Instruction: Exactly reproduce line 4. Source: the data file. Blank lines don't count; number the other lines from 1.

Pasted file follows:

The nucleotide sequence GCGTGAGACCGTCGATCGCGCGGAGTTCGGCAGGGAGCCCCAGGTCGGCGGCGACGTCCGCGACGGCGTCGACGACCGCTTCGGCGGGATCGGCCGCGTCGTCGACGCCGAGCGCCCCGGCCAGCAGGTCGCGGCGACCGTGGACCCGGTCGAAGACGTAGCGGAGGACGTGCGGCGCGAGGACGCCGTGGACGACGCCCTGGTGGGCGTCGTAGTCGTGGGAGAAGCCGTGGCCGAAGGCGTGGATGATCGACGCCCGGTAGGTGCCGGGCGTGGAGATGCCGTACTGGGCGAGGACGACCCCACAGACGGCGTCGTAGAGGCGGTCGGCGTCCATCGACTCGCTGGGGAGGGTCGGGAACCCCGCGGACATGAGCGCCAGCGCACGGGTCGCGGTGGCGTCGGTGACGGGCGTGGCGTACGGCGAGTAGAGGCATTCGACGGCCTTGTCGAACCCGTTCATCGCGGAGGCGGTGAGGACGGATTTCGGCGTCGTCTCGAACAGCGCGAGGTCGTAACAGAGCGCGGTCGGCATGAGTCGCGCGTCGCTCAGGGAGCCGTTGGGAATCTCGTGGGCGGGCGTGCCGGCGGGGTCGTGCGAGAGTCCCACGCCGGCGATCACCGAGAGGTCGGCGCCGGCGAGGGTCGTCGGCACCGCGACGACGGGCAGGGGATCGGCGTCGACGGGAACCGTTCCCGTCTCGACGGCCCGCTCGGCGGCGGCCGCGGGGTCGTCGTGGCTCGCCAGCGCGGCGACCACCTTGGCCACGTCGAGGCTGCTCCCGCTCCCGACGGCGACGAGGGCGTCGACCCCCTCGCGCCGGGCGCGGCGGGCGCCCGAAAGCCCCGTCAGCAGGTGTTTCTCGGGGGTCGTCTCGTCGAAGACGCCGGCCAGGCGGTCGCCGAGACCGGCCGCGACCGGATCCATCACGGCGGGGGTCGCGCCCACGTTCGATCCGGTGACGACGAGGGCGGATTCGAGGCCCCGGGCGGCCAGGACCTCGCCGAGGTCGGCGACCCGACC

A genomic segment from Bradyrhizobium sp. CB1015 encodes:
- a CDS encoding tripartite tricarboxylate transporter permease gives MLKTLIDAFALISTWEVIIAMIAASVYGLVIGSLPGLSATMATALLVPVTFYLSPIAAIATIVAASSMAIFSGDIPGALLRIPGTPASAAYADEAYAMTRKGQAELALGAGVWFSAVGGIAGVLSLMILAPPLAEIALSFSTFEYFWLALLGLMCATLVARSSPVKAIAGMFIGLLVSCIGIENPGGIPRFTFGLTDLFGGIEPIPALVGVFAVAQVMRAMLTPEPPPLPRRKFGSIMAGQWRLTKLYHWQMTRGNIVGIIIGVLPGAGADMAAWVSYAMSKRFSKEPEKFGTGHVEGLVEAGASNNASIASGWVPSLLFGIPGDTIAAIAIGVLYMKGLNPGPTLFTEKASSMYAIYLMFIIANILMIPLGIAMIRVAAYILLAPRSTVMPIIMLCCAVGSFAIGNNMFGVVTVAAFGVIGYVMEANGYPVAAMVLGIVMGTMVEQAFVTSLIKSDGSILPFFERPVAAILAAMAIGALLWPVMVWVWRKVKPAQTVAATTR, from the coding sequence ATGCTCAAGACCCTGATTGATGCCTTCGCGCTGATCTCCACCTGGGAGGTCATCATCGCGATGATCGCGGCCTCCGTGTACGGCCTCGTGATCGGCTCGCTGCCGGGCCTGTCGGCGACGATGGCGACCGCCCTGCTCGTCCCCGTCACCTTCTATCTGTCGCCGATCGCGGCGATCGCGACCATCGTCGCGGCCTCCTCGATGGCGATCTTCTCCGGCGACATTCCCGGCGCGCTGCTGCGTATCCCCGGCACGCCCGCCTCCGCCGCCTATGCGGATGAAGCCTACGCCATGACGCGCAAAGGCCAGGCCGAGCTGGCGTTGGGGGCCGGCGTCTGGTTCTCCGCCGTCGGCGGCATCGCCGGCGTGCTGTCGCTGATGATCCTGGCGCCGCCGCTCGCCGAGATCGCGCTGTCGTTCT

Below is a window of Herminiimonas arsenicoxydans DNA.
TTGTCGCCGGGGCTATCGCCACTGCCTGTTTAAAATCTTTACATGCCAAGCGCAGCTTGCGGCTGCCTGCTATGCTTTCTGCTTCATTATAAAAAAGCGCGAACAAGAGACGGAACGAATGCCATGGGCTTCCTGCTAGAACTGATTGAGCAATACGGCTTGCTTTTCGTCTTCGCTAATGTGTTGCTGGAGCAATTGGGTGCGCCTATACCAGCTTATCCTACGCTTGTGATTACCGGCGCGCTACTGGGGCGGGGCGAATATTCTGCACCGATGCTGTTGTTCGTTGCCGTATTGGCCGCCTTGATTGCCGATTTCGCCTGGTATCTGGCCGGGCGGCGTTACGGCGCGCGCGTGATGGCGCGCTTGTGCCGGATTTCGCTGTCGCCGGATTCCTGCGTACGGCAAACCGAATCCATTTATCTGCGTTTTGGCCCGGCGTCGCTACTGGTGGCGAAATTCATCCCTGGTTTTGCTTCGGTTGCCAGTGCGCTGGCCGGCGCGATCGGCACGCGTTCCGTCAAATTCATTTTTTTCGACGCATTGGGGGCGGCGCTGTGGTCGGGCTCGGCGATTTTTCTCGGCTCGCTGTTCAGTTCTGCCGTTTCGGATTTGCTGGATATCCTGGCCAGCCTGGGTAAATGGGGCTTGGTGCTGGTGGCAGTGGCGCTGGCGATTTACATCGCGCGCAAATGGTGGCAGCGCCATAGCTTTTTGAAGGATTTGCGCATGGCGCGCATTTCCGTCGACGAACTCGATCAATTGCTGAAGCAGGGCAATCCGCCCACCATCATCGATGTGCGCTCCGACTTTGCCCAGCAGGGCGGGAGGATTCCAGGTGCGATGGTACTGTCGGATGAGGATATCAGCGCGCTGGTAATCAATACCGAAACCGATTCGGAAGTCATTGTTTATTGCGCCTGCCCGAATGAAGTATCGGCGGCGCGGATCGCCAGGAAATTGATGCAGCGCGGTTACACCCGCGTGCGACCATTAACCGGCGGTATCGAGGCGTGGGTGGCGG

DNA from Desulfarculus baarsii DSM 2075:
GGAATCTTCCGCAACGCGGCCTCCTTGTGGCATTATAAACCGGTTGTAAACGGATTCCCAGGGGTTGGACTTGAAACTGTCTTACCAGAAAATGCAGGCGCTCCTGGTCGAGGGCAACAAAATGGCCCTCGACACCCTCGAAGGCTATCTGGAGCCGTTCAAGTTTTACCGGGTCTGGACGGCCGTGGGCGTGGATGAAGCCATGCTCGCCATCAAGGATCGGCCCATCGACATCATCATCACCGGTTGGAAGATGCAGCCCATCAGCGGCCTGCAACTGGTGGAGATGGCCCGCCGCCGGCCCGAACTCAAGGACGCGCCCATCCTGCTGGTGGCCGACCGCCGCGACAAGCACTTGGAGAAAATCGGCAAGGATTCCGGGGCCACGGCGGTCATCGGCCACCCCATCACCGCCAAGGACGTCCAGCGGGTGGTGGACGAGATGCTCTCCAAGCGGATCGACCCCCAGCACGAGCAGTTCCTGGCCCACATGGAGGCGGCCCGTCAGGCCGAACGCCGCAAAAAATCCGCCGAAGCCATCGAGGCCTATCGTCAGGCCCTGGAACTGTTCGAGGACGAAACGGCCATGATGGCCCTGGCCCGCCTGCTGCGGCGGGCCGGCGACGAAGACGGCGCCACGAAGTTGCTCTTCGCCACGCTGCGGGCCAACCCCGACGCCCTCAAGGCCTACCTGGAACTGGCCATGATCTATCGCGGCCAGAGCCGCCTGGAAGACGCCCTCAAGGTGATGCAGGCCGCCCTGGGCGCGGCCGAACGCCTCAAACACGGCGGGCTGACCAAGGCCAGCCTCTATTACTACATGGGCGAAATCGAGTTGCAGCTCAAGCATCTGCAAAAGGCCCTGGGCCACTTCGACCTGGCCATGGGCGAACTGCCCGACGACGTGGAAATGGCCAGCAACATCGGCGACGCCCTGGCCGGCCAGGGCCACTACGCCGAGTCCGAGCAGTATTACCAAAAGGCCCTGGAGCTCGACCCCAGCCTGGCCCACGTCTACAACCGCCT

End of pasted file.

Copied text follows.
Below is a window of Herminiimonas arsenicoxydans DNA.